"We are all interconnected globally through our raw materials," noted Mark Miller, BioMérieux's executive vice president and CMO. "Enzymes come from one country, plastics come from another country, and silicon beads come from another country and that is a problem when you get into an epidemic like this," he said. "Everyone is vying for the same raw materials."
Marcy-l'Étoile, France-based bioMérieux has developed four assays for the current crisis, including its SARS-CoV-2 R-Gene test, for open real-time PCR platforms; its BioFire FilmArray Respiratory Panel 2.1 test, which will detect SARS-CoV-2 in addition to 21 other pathogens that cause respiratory infections; its BioFire COVID-19 test, which runs on the FilmArray system and can detect the virus is under 45 minutes from nasopharyngeal swabs; and its Vidas anti-SARS-CoV-2 IgM and anti-SARS-CoV-2 IgG serology assays, which recently received a CE mark. All tests were designed, produced, and submitted for regulatory clearance in Europe and the US within weeks.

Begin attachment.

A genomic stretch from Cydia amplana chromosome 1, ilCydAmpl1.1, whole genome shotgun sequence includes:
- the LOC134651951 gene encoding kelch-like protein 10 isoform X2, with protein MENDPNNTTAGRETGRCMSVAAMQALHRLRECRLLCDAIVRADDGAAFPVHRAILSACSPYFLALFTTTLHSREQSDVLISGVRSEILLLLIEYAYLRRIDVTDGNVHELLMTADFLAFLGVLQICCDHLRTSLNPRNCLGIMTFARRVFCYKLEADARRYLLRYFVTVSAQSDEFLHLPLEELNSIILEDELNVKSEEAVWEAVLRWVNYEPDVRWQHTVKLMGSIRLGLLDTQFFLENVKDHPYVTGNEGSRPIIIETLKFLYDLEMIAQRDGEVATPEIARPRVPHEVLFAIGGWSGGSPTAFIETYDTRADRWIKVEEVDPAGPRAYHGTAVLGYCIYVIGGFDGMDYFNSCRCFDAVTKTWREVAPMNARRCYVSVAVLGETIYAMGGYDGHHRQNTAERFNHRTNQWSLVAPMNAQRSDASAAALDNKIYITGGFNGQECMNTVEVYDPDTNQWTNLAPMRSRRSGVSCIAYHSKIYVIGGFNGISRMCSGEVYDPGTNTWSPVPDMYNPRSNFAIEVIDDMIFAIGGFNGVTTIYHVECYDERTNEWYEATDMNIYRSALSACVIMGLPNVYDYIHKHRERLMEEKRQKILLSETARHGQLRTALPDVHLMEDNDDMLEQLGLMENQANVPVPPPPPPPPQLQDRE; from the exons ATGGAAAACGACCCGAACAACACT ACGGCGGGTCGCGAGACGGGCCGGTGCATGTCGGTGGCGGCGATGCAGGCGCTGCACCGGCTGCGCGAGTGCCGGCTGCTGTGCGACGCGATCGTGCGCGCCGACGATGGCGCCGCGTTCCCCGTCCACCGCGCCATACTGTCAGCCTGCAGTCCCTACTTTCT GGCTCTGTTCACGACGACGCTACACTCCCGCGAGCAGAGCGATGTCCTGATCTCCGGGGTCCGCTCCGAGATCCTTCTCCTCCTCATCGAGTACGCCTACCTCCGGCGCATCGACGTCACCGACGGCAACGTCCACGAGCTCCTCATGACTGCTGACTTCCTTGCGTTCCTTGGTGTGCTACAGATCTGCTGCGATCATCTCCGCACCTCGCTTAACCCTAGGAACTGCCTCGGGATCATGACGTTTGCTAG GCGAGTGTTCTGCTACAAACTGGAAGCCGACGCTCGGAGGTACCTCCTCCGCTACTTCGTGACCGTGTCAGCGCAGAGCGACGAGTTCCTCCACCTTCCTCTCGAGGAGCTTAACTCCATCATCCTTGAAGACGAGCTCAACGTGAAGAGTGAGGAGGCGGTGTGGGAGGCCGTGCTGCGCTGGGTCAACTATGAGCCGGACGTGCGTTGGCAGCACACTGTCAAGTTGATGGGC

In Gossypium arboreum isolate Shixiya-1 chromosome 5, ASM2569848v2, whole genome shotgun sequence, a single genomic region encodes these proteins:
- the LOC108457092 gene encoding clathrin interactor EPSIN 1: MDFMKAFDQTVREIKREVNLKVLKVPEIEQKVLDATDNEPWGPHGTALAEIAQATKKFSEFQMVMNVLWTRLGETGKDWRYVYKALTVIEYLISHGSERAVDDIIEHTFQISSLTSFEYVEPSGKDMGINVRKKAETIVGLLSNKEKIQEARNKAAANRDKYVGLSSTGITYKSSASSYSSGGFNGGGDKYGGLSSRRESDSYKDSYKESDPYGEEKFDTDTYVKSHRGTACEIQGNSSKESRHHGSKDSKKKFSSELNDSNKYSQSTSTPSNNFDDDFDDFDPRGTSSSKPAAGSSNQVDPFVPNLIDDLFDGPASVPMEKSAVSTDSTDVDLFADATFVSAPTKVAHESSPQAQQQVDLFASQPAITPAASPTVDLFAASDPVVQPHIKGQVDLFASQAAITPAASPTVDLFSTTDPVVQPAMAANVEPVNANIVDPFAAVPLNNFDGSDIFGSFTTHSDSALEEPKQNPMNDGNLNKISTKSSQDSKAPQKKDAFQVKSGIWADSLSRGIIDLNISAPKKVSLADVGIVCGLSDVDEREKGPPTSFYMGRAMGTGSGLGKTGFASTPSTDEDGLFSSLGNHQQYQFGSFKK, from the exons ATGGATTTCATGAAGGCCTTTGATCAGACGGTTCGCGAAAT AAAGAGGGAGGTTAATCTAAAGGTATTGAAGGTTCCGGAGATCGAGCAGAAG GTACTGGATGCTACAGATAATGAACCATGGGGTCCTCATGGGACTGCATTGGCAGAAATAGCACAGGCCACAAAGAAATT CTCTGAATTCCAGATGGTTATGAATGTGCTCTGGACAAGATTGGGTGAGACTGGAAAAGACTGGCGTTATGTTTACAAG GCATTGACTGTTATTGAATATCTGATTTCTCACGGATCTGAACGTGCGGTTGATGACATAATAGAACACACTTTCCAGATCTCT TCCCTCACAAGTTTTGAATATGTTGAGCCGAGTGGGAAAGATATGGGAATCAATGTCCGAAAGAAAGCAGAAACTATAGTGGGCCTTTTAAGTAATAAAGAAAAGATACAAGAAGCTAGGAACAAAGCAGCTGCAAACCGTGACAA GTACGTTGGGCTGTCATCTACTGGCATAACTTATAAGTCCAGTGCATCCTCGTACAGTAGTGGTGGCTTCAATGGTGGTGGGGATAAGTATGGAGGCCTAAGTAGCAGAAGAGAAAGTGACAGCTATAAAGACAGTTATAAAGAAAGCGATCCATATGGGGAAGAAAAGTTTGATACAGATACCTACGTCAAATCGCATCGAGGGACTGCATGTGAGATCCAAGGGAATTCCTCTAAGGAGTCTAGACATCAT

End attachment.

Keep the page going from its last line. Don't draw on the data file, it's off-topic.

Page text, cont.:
Getting so many tests up and ready for clinical use at such a curtailed timeframe was unprecedented, Miller said.
"Just to put it in perspective, normally a molecular biology test will take us one to one-and-a-half years to produce but we did it in seven weeks," said Miller. "Normally a serology test takes about one-and-a-half to two years to produce and it took us eight weeks," Miller said. "At every single point the decision was between speed and quality. How fast can you go and still put out a quality test?"
According to Miller, BioMérieux's approach has been to design a menu of tests that can be used no matter the geography or where a certain country is in its epidemic curve. PCR was rolled out first because molecular biology tests were needed to accomplish diagnosis of the virus. For those countries that have already seen infections rocket and then reduce in volume following lockdown measures, serology assays have now come more seriously into play, despite early negative experiences.
"They are looking at serology [tests] as a tool to help them strategize and structure their back-to-work and back-to-life approaches, and also to get a handle on how many people have been infected," noted Miller. Oftentimes, countries still don't know what percentage of their population was infected during their epidemic curve and serology will allow them to answer that question too, he said. These experiences, in turn, could inform policy in other regions, including the US, as they manage their crises, Miller noted.